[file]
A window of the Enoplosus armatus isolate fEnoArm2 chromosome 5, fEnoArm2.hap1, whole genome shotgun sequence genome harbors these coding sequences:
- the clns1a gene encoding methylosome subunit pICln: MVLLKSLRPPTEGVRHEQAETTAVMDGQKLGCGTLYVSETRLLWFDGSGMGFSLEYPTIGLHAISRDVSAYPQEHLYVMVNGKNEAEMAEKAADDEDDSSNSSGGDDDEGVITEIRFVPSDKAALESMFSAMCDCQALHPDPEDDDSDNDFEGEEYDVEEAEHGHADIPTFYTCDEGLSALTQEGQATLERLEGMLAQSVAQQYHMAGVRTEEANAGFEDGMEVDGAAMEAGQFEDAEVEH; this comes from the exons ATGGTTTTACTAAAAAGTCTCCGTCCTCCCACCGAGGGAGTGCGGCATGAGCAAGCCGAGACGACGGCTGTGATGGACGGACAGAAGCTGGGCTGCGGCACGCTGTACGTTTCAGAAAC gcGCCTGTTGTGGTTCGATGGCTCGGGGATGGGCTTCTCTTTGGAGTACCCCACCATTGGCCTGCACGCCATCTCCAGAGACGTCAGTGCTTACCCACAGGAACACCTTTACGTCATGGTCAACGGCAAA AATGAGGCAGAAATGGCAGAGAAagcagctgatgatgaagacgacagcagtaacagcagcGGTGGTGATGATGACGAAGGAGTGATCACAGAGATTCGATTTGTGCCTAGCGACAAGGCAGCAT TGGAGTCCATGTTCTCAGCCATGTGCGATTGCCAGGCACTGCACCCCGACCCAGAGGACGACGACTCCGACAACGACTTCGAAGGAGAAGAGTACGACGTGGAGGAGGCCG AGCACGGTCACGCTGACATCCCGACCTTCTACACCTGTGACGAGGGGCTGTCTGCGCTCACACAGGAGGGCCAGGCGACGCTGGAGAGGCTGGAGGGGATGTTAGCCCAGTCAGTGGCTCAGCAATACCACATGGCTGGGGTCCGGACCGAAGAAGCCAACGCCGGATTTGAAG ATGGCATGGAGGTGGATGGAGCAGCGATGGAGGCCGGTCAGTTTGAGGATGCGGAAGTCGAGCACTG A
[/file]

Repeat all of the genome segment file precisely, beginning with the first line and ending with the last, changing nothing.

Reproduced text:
A window of the Enoplosus armatus isolate fEnoArm2 chromosome 5, fEnoArm2.hap1, whole genome shotgun sequence genome harbors these coding sequences:
- the clns1a gene encoding methylosome subunit pICln: MVLLKSLRPPTEGVRHEQAETTAVMDGQKLGCGTLYVSETRLLWFDGSGMGFSLEYPTIGLHAISRDVSAYPQEHLYVMVNGKNEAEMAEKAADDEDDSSNSSGGDDDEGVITEIRFVPSDKAALESMFSAMCDCQALHPDPEDDDSDNDFEGEEYDVEEAEHGHADIPTFYTCDEGLSALTQEGQATLERLEGMLAQSVAQQYHMAGVRTEEANAGFEDGMEVDGAAMEAGQFEDAEVEH; this comes from the exons ATGGTTTTACTAAAAAGTCTCCGTCCTCCCACCGAGGGAGTGCGGCATGAGCAAGCCGAGACGACGGCTGTGATGGACGGACAGAAGCTGGGCTGCGGCACGCTGTACGTTTCAGAAAC gcGCCTGTTGTGGTTCGATGGCTCGGGGATGGGCTTCTCTTTGGAGTACCCCACCATTGGCCTGCACGCCATCTCCAGAGACGTCAGTGCTTACCCACAGGAACACCTTTACGTCATGGTCAACGGCAAA AATGAGGCAGAAATGGCAGAGAAagcagctgatgatgaagacgacagcagtaacagcagcGGTGGTGATGATGACGAAGGAGTGATCACAGAGATTCGATTTGTGCCTAGCGACAAGGCAGCAT TGGAGTCCATGTTCTCAGCCATGTGCGATTGCCAGGCACTGCACCCCGACCCAGAGGACGACGACTCCGACAACGACTTCGAAGGAGAAGAGTACGACGTGGAGGAGGCCG AGCACGGTCACGCTGACATCCCGACCTTCTACACCTGTGACGAGGGGCTGTCTGCGCTCACACAGGAGGGCCAGGCGACGCTGGAGAGGCTGGAGGGGATGTTAGCCCAGTCAGTGGCTCAGCAATACCACATGGCTGGGGTCCGGACCGAAGAAGCCAACGCCGGATTTGAAG ATGGCATGGAGGTGGATGGAGCAGCGATGGAGGCCGGTCAGTTTGAGGATGCGGAAGTCGAGCACTG A